Zarrow Shuffle Tutorial

The Zarrow Shuffle is arguably one of the greatest false shuffles ever devised. It cleverly simulates an ordinary tabled riffle shuffle while maintaining the complete order of the deck. This is an advanced technique and will take a good deal of practice to learn well, but it has a lot of applications and can be used in many card tricks.

Tabled 4 Ace Production Routine

A full explanation of the Tabled 4 Ace Production performance video I published last week. This routine makes use of a lot of previous moves that we have taught on the channel in the past so make sure you check the reference videos if necessary.

▼ Reference Videos
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Tabled Riffle Shuffle - https://youtu.be/o-KBNdbJOGk
Vernon Cold Cut - https://youtu.be/ZBW6jIvkrlw
Up The Ladder Shuffle - https://youtu.be/ZGHd-iYJyMk
Benzais Spin Out Production - https://youtu.be/YNQnSKuKy6g
False Triple Cut - https://youtu.be/b-NJp8rxRvs
Shuffle Production - https://youtu.be/1ms9TriIF9o

How to Deal Cards like a Professional Dealer

Have you ever seen the way that professional dealers deal cards to players across the table from them? This is a dealing technique known as "sailing cards" and allows you to deal cards long distances and with accuracy.

It's a useful card skill to learn if you enjoy playing card games and also if you're interested in learning false dealing techniques. If you want to be able to do second deals or bottoms deals, then often times you will do these deals while sailing the cards to someone sitting across the table from you in the context of a magic trick or gambling routine.

Clip Steal Color Change

An awesome color change that was originally published in the 1920's, but seems to have been largely forgotten since... Our instructor Vinh Giang also covers a variation of this change that allows you to wrap your fingers completely around the deck and still make the card change, which it makes it look all the more impossible!

A Brilliant Prediction Effect with Coins

In this video Vinh Giang performs and teaches a brilliant prediction effect that ALWAYS WORKS. This routine has a lot of built in audience interaction and a killer ending. Best of all, it uses a handful of coins which are an extremely relatable object and can easily be carried with you always.

The Snap Double Lift

 

This is a great extension that can be added to your current double lift to make it more convincing and to demonstrate singularity in the cards. The Double Lift is one of the most important moves in card magic so it's well worth the time to practice it till you master it!

 

Credits
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Larry Jennings

 

Reference Videos
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Full Double Lift Tutorial - https://youtu.be/cl0rM4qpxWo
Pinky Count Tutorial - http://youtu.be/NPMifa5p4bU

 

Deck Used
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Black Mint - https://52kards.com/mint

Card to Pocket Tutorial

Card to Pocket is a classic trick in card magic and an excellent application for card palming. You will have to be comfortable with getting a card in palm position and holding it there in order to do this routine, but it's well worth the practice. This routine is so good because it's so flexible and you can modify it however you like depending on the environment and audience.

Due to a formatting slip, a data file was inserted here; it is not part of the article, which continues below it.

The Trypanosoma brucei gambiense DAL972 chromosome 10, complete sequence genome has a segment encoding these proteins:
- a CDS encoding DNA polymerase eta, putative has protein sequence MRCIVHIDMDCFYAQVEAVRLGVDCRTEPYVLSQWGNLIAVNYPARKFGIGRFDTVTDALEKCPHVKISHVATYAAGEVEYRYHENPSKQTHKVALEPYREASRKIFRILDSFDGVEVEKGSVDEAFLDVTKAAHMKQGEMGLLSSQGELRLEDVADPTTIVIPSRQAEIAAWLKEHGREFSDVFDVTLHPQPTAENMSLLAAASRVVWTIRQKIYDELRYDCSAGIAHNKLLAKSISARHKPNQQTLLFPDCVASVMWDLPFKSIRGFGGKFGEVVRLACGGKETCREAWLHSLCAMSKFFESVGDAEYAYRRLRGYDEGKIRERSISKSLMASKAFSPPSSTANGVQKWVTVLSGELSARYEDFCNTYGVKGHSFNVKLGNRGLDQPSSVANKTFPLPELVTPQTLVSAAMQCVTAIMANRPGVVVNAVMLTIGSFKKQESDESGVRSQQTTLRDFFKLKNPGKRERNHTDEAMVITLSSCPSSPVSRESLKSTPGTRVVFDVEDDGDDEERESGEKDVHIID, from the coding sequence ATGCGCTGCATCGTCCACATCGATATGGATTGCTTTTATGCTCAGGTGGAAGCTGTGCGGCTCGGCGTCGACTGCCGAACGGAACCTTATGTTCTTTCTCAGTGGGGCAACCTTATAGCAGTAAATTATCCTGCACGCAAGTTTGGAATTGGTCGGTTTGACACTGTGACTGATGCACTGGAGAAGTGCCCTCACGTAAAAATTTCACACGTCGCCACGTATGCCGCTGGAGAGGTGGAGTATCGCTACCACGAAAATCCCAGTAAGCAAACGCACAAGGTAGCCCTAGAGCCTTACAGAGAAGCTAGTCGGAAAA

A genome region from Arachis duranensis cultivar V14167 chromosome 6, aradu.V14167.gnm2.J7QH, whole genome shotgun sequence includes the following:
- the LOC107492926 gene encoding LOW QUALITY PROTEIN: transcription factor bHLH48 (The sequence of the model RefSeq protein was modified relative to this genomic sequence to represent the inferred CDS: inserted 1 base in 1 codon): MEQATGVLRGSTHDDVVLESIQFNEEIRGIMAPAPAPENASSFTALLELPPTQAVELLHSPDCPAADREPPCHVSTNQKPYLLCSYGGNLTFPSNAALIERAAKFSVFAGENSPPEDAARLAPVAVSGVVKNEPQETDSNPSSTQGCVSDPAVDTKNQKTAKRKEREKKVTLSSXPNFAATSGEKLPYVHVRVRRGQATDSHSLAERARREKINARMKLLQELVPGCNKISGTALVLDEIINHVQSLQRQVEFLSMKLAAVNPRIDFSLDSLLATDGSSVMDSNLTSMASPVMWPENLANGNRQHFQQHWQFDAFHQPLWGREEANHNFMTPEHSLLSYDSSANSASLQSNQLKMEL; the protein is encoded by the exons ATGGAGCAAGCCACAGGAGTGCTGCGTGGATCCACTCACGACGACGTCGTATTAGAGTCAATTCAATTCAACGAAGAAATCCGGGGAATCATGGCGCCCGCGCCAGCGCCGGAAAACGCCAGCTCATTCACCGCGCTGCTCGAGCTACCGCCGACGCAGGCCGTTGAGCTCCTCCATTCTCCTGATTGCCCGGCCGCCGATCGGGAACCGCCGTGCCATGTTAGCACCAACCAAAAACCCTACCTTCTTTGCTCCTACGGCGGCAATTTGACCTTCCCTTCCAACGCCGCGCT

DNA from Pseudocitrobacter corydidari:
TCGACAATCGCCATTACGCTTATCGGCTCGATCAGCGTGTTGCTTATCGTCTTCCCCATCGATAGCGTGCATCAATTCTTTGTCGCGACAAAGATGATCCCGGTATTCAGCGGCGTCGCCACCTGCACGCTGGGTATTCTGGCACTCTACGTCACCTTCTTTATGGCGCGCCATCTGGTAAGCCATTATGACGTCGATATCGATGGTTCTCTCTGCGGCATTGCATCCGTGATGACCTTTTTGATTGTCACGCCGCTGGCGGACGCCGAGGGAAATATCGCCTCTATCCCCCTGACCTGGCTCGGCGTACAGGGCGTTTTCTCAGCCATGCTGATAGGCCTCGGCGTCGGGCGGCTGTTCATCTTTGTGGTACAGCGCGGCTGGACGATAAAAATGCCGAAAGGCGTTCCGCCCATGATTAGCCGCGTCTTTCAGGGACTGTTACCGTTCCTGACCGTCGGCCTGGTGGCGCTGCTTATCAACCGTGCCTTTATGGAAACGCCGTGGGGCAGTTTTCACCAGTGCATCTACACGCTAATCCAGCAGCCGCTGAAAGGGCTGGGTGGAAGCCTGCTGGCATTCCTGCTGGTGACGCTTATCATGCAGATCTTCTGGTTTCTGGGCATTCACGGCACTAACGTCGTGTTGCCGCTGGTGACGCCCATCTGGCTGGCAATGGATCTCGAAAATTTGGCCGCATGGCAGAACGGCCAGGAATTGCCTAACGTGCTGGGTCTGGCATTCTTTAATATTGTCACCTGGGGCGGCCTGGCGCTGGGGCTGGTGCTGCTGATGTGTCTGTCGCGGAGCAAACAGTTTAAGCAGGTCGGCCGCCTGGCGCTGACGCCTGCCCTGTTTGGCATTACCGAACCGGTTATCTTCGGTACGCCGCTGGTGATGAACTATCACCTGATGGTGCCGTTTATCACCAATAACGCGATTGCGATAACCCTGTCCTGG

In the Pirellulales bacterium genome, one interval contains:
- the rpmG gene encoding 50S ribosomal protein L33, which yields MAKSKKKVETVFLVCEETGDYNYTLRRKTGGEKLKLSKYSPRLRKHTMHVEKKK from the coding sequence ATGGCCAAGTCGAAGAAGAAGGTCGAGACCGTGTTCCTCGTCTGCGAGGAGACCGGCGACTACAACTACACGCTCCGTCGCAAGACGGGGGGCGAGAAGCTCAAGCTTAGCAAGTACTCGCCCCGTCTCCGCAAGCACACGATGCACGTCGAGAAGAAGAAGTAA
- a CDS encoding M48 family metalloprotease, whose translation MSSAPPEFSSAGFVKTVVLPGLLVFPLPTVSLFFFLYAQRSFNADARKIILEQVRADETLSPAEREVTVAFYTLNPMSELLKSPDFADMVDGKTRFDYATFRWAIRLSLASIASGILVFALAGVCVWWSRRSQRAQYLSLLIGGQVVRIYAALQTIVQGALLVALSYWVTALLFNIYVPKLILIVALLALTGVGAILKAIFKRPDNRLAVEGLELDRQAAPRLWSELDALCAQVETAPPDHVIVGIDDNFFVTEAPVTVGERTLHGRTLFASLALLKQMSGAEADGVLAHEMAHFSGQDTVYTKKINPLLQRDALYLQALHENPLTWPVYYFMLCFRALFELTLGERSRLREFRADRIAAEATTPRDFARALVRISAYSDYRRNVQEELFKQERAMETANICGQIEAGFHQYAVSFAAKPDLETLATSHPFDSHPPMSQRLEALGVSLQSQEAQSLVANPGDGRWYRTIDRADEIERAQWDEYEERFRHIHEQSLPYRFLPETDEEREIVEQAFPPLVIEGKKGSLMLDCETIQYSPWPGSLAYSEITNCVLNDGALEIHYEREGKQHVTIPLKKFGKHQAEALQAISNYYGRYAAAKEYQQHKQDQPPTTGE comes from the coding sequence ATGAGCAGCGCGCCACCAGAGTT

Reference Videos
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Two Handed Top Palm Tutorial - https://youtu.be/ndbwcdnM69o
One Handed Top Palm Tutorial - https://youtu.be/6JaDQLe1-fk

 

Deck Used
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Raspberry Mint - https://52kards.com/mint

Modified Pop Over Production Tutorial

This modification on the Pop Over Production is a quick snappy way to produce a card from the pack. It's visually startling and can create a nice audible sound too! It's a perfect edition to your ace production routine, or it can be used to simply find a spectator's card in an impressive fashion.
Credits/Sources:
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Productions of this kind got their start from the top of the deck. J.B. Bobo published his “Pop-Over Card” in The Sphinx, Vol. 45 No. 12, Feb. 1947, p. 368. Bruce Elliot later brought the production to the bottom of the deck with his “Fillip” in Phoenix, No. 188, Oct. 1949, p. 751.
The best-known production in this family is by J. K. Hartman, first described in his Packet Magic, 1972, p. 2. As Hartman notes there, his starting point was Neal Elias's “Another Cutting Discovery” in Ibidem, No. 26, Sep. 1962, p. 9. The difference between the two is that the Elias sleight is done as the halves of the deck are put together, while Hartman's handling occurs with the full deck held in the left hand.
Crediting info comes from: http://www.conjuringcredits.com/

Secret peeking technique [Tutorial]

This technique allows the magician to know what card the spectator is thinking of. This peek is quick, practical, and incredibly useful. You can have someone freely choose a card, and then immediately shuffle if they desire. You have already secretly seen their card at this point so it's easy to recover control over it and carry on with whatever trick you want.
Raspberry MINT Giveaway Winners:
Jeff Szosko
Preau
BlurryFace
Pate Soko
somindra so
Roll Up
EyeoftheRedKing
Some Random Fellow
Evee Wember
Seth Peters
Congrats to the winners! Please send me a private message here on YouTube from your channel account with your shipping address.
▼ Referenced Videos
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▼ Credits/Sources
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This is a variation on a peeking technique I read in the Fingertip Control chapter of Ed Marlo's Revolutionary Card Technique.